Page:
I've often written about the bad side of journalism, and especially that of the Murdoch owned press, but just breaking is some shocking news of the noble sacrifices many journalists make in their attempts to report reality. A civil war which is rapidly becoming one of the bloodiest conflicts has claimed the life of the great Sunday Times journalist Marie Colvin. She was killed along with a photographer Remi Ochlik when the building she was staying in was shelled by Syrian government forces. The people who tried to escape were then targeted by rockets. Two other journalist were severely injured in the attack.
American born Colvin was the only journalist from a British paper in Syria, and has been described as the Martha Gellhorn of her generation. Witty, acerbic and fearless, only yesterday she filed reports for theBBC and CNN on the carnage in Homs.
“I watched a little baby die today,” she said. “Absolutely horrific.Last year, at a special ceremony in London at St Bride's Church for the 49 British journalists and media workers killed in war reporting over the last decade, Marie, who lost an eye due to shrap covering the Sri Lankan conflict, explained why she took the risks she did.
“There is just shells, rockets and tank fire pouring into civilian areas of this city and it is just unrelenting.”
In a report published in the Sunday Times over the weekend, Colvin spoke of the citizens of Homs "waiting for a massacre".
"The scale of human tragedy in the city is immense. The inhabitants are living in terror. Almost every family seems to have suffered the death or injury of a loved one," she wrote.
"Covering a war means going to places torn by chaos, destruction, and death... and trying to bear witness. It means trying to find the truth in a sandstorm of propaganda when armies, tribes or terrorists clash.Of course, the death of one journalist is nothing compared to the thousands of innocent civilians who have been slaughtered by the Syrian regime. Think of a citizen journalist like 26 year old Rami Ahmad Alsayed, killed in the streets of BabrAmr with three of his friends. He maintained a live video stream to provide graphic details of the kind of indiscriminate military terror Assad's forces had unleashed on Homs. Below is moving tribute by his brother of over Rami's body, detailing his wounds. WARNING: upsetting images.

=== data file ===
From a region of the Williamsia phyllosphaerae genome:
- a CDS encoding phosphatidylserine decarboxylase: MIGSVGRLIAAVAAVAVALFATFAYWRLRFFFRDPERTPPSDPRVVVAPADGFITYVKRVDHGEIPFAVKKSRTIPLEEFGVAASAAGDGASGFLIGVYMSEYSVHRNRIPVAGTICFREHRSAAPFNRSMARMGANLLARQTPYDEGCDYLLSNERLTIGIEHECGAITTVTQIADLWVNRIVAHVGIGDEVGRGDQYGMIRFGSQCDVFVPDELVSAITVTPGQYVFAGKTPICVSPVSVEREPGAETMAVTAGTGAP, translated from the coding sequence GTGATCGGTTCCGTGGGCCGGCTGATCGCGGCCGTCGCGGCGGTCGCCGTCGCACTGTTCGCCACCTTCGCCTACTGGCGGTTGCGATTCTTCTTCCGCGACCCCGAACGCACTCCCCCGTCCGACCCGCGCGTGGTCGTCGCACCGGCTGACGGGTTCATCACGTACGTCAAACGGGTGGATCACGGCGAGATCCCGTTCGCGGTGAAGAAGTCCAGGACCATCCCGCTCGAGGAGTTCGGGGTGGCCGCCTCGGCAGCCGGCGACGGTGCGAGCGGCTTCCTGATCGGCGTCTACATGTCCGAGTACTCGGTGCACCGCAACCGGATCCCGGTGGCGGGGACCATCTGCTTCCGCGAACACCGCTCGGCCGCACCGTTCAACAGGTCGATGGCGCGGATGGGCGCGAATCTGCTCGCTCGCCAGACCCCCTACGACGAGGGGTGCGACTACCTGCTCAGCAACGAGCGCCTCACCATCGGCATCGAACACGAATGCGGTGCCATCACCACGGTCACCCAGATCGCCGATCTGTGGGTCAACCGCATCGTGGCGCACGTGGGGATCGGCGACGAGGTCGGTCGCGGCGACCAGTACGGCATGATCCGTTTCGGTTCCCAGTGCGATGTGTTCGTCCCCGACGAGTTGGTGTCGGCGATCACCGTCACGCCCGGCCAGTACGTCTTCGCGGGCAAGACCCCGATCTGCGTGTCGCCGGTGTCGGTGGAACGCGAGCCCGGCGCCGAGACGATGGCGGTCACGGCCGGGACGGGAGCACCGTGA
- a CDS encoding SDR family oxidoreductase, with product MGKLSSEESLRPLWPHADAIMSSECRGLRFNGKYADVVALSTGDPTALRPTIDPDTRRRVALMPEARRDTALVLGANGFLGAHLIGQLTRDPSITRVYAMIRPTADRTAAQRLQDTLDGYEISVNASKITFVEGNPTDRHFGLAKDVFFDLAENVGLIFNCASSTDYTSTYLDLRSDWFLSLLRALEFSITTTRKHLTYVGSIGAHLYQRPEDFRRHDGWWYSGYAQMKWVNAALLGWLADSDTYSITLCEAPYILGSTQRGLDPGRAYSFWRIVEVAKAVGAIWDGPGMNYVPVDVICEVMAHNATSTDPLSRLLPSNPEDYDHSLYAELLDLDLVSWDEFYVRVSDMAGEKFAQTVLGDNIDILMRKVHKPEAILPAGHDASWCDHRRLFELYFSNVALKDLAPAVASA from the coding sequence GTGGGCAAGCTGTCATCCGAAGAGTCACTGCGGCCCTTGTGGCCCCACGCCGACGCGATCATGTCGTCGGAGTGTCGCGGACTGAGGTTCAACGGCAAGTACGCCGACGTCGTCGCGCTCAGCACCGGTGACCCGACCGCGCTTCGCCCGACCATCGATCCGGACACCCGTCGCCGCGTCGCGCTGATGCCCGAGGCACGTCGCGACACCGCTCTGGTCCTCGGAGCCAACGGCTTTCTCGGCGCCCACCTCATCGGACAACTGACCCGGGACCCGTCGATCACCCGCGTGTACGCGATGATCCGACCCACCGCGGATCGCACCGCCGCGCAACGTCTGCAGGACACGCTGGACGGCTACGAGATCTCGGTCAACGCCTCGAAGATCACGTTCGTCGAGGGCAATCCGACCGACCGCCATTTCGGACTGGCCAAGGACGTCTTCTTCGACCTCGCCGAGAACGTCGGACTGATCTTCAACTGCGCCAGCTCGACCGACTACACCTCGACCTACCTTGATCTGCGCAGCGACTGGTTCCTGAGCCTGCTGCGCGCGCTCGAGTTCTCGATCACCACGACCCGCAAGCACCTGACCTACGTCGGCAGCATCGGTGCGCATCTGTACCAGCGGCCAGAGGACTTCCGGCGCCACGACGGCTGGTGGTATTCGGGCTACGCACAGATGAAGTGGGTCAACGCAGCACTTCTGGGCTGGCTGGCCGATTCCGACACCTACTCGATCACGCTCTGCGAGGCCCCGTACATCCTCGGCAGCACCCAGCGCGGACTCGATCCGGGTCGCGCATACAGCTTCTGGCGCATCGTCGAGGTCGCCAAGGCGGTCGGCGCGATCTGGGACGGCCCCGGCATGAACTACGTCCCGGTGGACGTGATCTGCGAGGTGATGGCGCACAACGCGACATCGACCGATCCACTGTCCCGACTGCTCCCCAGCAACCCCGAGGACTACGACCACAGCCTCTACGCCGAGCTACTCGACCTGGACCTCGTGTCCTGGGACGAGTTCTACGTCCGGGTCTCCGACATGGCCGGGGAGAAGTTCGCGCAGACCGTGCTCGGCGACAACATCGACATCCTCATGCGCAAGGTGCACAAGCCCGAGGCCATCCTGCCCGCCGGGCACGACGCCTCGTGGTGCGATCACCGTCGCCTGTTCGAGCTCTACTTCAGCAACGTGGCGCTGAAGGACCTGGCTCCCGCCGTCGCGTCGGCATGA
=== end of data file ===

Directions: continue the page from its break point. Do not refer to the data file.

And yes, it means taking risks, not just for yourself but often for the people who work closely with you.
Despite all the videos you see from the Ministry of Defence or the Pentagon, and all the sanitised language describing smart bombs and pinpoint strikes... the scene on the ground has remained remarkably the same for hundreds of years.
Craters. Burned houses. Mutilated bodies. Women weeping for children and husbands. Men for their wives, mothers children.
Our mission is to report these horrors of war with accuracy and without prejudice.
We always have to ask ourselves whether the level of risk is worth the story. What is bravery, and what is bravado?"
Marie Colvin, who described the situation in Homs as one of the bloodiest and most dangerous she'd ever seen, lost her life reporting how others were losing theirs. Her death brings home to us how lethal the situation is for most Syrians.
"Someone has to go there and see what is happening. You can't get that information without going to places where people are being shot at, and others are shooting at you.Let's hope that her death, like her life, keeps on making a difference, and this shocking news will shake the international community out of its indifference to the sufferings of Syria.
The real difficulty is having enough faith in humanity to believe that enough people be they government, military or the man on the street, will care when your file reaches the printed page, the website or the TV screen.
We do have that faith because we believe we do make a difference."
Marie Colvin emailed me on Mon from #Homs. said her report previous day in Sunday Times 'was one of those we got in to journalism for'
Here's the link to that heart rending report from the ruins of Homs
6:10 AM PT: And here's Remi Ochlik's Prize Winning Photo from Ras Lanouf in Libya last year
6:32 AM PT: It now appears that Colvin was deliberately targeted by the Syrian military because of the emotive nature of her reports from Homs
Jean-Pierre Perin, a journalist for the Paris-based Liberation newspaper who was with Colvin in Homs last week, claimed they had been told that the Syrian Army was "deliberately" going to shell their centre.
Mr Perin said: "A few days ago we were advised to leave the city urgently and we were told: 'If they (the Syrian Army) find you they will kill you'.
"I then left the city with the journalist from the Sunday Times but then she wanted to go back when she saw that the major offensive had not yet taken place."
Mr Perin, who headed to Beirut from Homs, said the Syrians were "fully aware" that the press centre was broadcasting direct evidence of crimes against humanity, including the murdering of women and children.
"The Syrian Army issued orders to 'kill any journalist that set foot on Syrian soil'."
It was in Beirut, the capital of Lebanon, that Mr Perin received news of the intercepted Syrian Army radio traffic.
The Syrians knew that if they destroyed the press centre, then there would be "no more information coming out of Homs", said Mr Perin.